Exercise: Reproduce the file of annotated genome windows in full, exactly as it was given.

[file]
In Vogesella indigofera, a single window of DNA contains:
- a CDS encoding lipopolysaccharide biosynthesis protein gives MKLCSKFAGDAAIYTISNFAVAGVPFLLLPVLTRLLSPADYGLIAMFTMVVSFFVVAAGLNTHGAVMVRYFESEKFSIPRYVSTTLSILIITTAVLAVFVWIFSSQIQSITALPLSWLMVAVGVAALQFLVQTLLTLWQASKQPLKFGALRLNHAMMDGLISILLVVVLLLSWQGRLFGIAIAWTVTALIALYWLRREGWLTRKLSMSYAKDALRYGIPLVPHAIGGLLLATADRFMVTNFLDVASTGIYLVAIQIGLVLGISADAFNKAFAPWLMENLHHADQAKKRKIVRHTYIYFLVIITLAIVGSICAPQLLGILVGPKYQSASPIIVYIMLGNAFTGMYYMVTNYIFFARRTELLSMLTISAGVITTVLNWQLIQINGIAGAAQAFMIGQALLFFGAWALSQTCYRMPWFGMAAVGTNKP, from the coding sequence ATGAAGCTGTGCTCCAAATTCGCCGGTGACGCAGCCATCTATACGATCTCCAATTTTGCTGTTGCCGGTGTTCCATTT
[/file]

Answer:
In Vogesella indigofera, a single window of DNA contains:
- a CDS encoding lipopolysaccharide biosynthesis protein gives MKLCSKFAGDAAIYTISNFAVAGVPFLLLPVLTRLLSPADYGLIAMFTMVVSFFVVAAGLNTHGAVMVRYFESEKFSIPRYVSTTLSILIITTAVLAVFVWIFSSQIQSITALPLSWLMVAVGVAALQFLVQTLLTLWQASKQPLKFGALRLNHAMMDGLISILLVVVLLLSWQGRLFGIAIAWTVTALIALYWLRREGWLTRKLSMSYAKDALRYGIPLVPHAIGGLLLATADRFMVTNFLDVASTGIYLVAIQIGLVLGISADAFNKAFAPWLMENLHHADQAKKRKIVRHTYIYFLVIITLAIVGSICAPQLLGILVGPKYQSASPIIVYIMLGNAFTGMYYMVTNYIFFARRTELLSMLTISAGVITTVLNWQLIQINGIAGAAQAFMIGQALLFFGAWALSQTCYRMPWFGMAAVGTNKP, from the coding sequence ATGAAGCTGTGCTCCAAATTCGCCGGTGACGCAGCCATCTATACGATCTCCAATTTTGCTGTTGCCGGTGTTCCATTT